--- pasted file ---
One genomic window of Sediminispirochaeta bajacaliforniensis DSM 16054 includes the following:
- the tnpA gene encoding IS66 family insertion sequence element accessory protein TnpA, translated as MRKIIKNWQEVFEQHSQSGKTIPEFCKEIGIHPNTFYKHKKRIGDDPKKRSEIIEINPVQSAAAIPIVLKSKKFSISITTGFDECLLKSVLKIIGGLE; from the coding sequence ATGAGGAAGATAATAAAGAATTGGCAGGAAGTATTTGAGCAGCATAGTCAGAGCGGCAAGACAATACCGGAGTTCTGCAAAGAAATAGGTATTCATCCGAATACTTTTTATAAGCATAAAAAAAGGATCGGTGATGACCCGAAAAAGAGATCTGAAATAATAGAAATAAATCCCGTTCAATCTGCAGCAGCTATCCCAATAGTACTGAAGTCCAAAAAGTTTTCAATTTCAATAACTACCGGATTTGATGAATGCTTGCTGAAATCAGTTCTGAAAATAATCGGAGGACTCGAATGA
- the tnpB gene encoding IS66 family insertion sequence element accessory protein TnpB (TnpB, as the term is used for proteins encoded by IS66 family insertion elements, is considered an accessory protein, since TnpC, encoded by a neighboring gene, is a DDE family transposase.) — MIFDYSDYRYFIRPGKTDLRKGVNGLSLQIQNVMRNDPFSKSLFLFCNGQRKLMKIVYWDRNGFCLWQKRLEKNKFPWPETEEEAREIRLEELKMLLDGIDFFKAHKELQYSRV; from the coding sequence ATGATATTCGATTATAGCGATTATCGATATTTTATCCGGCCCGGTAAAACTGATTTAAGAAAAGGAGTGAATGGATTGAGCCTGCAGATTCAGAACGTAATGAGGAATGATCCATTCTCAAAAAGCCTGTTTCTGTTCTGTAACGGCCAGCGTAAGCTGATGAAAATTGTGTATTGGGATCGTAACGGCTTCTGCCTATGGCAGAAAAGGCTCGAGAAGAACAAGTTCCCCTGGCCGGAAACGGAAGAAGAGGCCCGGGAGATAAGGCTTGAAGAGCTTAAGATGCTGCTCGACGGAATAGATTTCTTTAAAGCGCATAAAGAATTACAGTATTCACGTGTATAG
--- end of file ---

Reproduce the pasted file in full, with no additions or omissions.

One genomic window of Sediminispirochaeta bajacaliforniensis DSM 16054 includes the following:
- the tnpA gene encoding IS66 family insertion sequence element accessory protein TnpA, translated as MRKIIKNWQEVFEQHSQSGKTIPEFCKEIGIHPNTFYKHKKRIGDDPKKRSEIIEINPVQSAAAIPIVLKSKKFSISITTGFDECLLKSVLKIIGGLE; from the coding sequence ATGAGGAAGATAATAAAGAATTGGCAGGAAGTATTTGAGCAGCATAGTCAGAGCGGCAAGACAATACCGGAGTTCTGCAAAGAAATAGGTATTCATCCGAATACTTTTTATAAGCATAAAAAAAGGATCGGTGATGACCCGAAAAAGAGATCTGAAATAATAGAAATAAATCCCGTTCAATCTGCAGCAGCTATCCCAATAGTACTGAAGTCCAAAAAGTTTTCAATTTCAATAACTACCGGATTTGATGAATGCTTGCTGAAATCAGTTCTGAAAATAATCGGAGGACTCGAATGA
- the tnpB gene encoding IS66 family insertion sequence element accessory protein TnpB (TnpB, as the term is used for proteins encoded by IS66 family insertion elements, is considered an accessory protein, since TnpC, encoded by a neighboring gene, is a DDE family transposase.) — MIFDYSDYRYFIRPGKTDLRKGVNGLSLQIQNVMRNDPFSKSLFLFCNGQRKLMKIVYWDRNGFCLWQKRLEKNKFPWPETEEEAREIRLEELKMLLDGIDFFKAHKELQYSRV; from the coding sequence ATGATATTCGATTATAGCGATTATCGATATTTTATCCGGCCCGGTAAAACTGATTTAAGAAAAGGAGTGAATGGATTGAGCCTGCAGATTCAGAACGTAATGAGGAATGATCCATTCTCAAAAAGCCTGTTTCTGTTCTGTAACGGCCAGCGTAAGCTGATGAAAATTGTGTATTGGGATCGTAACGGCTTCTGCCTATGGCAGAAAAGGCTCGAGAAGAACAAGTTCCCCTGGCCGGAAACGGAAGAAGAGGCCCGGGAGATAAGGCTTGAAGAGCTTAAGATGCTGCTCGACGGAATAGATTTCTTTAAAGCGCATAAAGAATTACAGTATTCACGTGTATAG